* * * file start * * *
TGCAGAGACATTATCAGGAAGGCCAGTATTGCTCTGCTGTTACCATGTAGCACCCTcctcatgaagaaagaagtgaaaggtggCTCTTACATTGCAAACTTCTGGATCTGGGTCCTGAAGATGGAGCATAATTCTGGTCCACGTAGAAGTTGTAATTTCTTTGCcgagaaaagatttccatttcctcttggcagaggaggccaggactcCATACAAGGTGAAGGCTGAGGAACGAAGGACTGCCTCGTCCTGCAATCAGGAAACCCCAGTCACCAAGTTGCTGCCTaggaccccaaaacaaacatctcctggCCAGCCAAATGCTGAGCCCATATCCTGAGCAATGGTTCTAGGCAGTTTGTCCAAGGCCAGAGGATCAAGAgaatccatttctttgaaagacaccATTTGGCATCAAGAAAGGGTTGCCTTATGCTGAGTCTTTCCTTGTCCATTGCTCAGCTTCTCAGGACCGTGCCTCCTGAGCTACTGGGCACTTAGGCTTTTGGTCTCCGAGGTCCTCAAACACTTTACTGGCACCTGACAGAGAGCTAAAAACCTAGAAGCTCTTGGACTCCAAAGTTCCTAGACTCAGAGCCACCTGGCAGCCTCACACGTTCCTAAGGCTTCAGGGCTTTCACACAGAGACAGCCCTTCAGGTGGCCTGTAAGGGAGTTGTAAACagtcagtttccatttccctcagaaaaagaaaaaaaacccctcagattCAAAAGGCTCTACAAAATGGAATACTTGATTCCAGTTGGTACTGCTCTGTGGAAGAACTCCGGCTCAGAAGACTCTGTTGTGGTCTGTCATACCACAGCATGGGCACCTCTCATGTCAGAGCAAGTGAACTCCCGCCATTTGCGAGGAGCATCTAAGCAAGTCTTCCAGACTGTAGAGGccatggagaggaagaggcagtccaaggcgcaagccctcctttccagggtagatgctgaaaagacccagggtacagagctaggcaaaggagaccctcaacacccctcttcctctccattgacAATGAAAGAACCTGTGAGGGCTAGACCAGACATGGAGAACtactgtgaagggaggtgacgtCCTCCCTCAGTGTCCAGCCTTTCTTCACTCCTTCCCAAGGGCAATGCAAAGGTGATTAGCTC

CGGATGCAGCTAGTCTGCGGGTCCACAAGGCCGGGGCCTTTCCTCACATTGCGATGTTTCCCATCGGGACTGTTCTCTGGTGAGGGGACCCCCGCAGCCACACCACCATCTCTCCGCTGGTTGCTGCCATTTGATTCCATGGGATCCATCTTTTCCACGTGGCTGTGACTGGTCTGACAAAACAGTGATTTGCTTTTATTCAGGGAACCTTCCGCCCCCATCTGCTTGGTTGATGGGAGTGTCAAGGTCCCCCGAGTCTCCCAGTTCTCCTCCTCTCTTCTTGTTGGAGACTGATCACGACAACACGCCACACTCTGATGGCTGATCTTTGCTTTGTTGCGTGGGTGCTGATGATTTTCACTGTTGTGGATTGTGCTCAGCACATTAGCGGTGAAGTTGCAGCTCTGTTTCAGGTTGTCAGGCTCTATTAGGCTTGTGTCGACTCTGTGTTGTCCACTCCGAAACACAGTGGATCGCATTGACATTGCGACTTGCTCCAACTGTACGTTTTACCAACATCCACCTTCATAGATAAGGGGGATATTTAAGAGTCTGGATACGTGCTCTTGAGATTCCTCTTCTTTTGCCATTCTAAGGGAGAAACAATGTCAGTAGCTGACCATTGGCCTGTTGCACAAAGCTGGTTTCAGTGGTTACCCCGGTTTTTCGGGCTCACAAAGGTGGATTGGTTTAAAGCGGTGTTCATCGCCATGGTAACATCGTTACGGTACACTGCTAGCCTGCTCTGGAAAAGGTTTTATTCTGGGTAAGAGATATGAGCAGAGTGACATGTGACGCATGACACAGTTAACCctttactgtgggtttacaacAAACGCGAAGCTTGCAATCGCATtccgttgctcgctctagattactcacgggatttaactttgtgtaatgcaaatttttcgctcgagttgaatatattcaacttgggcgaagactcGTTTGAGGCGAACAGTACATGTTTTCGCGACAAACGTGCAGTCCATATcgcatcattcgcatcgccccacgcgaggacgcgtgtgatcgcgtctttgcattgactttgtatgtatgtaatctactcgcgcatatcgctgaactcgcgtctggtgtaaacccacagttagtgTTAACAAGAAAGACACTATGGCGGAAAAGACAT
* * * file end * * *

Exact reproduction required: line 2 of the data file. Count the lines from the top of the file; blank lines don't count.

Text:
CGGATGCAGCTAGTCTGCGGGTCCACAAGGCCGGGGCCTTTCCTCACATTGCGATGTTTCCCATCGGGACTGTTCTCTGGTGAGGGGACCCCCGCAGCCACACCACCATCTCTCCGCTGGTTGCTGCCATTTGATTCCATGGGATCCATCTTTTCCACGTGGCTGTGACTGGTCTGACAAAACAGTGATTTGCTTTTATTCAGGGAACCTTCCGCCCCCATCTGCTTGGTTGATGGGAGTGTCAAGGTCCCCCGAGTCTCCCAGTTCTCCTCCTCTCTTCTTGTTGGAGACTGATCACGACAACACGCCACACTCTGATGGCTGATCTTTGCTTTGTTGCGTGGGTGCTGATGATTTTCACTGTTGTGGATTGTGCTCAGCACATTAGCGGTGAAGTTGCAGCTCTGTTTCAGGTTGTCAGGCTCTATTAGGCTTGTGTCGACTCTGTGTTGTCCACTCCGAAACACAGTGGATCGCATTGACATTGCGACTTGCTCCAACTGTACGTTTTACCAACATCCACCTTCATAGATAAGGGGGATATTTAAGAGTCTGGATACGTGCTCTTGAGATTCCTCTTCTTTTGCCATTCTAAGGGAGAAACAATGTCAGTAGCTGACCATTGGCCTGTTGCACAAAGCTGGTTTCAGTGGTTACCCCGGTTTTTCGGGCTCACAAAGGTGGATTGGTTTAAAGCGGTGTTCATCGCCATGGTAACATCGTTACGGTACACTGCTAGCCTGCTCTGGAAAAGGTTTTATTCTGGGTAAGAGATATGAGCAGAGTGACATGTGACGCATGACACAGTTAACCctttactgtgggtttacaacAAACGCGAAGCTTGCAATCGCATtccgttgctcgctctagattactcacgggatttaactttgtgtaatgcaaatttttcgctcgagttgaatatattcaacttgggcgaagactcGTTTGAGGCGAACAGTACATGTTTTCGCGACAAACGTGCAGTCCATATcgcatcattcgcatcgccccacgcgaggacgcgtgtgatcgcgtctttgcattgactttgtatgtatgtaatctactcgcgcatatcgctgaactcgcgtctggtgtaaacccacagttagtgTTAACAAGAAAGACACTATGGCGGAAAAGACAT